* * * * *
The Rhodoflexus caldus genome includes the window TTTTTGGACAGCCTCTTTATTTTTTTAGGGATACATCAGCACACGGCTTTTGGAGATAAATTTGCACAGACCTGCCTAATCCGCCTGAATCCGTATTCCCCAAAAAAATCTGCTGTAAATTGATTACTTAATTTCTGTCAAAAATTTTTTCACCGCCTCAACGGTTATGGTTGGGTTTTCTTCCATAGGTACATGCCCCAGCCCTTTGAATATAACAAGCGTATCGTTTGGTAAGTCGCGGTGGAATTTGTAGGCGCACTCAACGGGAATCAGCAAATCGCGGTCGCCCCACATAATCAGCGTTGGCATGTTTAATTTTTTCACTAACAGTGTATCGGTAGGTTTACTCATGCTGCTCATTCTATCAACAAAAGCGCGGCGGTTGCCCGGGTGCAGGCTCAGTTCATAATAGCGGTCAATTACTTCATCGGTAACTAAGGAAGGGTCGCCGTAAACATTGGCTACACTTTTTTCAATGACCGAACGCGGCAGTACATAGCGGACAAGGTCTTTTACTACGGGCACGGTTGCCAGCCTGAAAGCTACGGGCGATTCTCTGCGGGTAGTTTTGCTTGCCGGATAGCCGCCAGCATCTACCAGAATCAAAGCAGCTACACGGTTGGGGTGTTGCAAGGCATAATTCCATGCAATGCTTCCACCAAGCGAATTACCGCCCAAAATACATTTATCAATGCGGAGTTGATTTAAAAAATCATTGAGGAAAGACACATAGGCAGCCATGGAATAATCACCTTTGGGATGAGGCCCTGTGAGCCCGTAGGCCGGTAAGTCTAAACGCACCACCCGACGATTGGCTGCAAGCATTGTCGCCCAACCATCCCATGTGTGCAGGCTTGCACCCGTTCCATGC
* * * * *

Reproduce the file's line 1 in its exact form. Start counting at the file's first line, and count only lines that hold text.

The Rhodoflexus caldus genome includes the window TTTTTGGACAGCCTCTTTATTTTTTTAGGGATACATCAGCACACGGCTTTTGGAGATAAATTTGCACAGACCTGCCTAATCCGCCTGAATCCGTATTCCCCAAAAAAATCTGCTGTAAATTGATTACTTAATTTCTGTCAAAAATTTTTTCACCGCCTCAACGGTTATGGTTGGGTTTTCTTCCATAGGTACATGCCCCAGCCCTTTGAATATAACAAGCGTATCGTTTGGTAAGTCGCGGTGGAATTTGTAGGCGCACTCAACGGGAATCAGCAAATCGCGGTCGCCCCACATAATCAGCGTTGGCATGTTTAATTTTTTCACTAACAGTGTATCGGTAGGTTTACTCATGCTGCTCATTCTATCAACAAAAGCGCGGCGGTTGCCCGGGTGCAGGCTCAGTTCATAATAGCGGTCAATTACTTCATCGGTAACTAAGGAAGGGTCGCCGTAAACATTGGCTACACTTTTTTCAATGACCGAACGCGGCAGTACATAGCGGACAAGGTCTTTTACTACGGGCACGGTTGCCAGCCTGAAAGCTACGGGCGATTCTCTGCGGGTAGTTTTGCTTGCCGGATAGCCGCCAGCATCTACCAGAATCAAAGCAGCTACACGGTTGGGGTGTTGCAAGGCATAATTCCATGCAATGCTTCCACCAAGCGAATTACCGCCCAAAATACATTTATCAATGCGGAGTTGATTTAAAAAATCATTGAGGAAAGACACATAGGCAGCCATGGAATAATCACCTTTGGGATGAGGCCCTGTGAGCCCGTAGGCCGGTAAGTCTAAACGCACCACCCGACGATTGGCTGCAAGCATTGTCGCCCAACCATCCCATGTGTGCAGGCTTGCACCCGTTCCATGC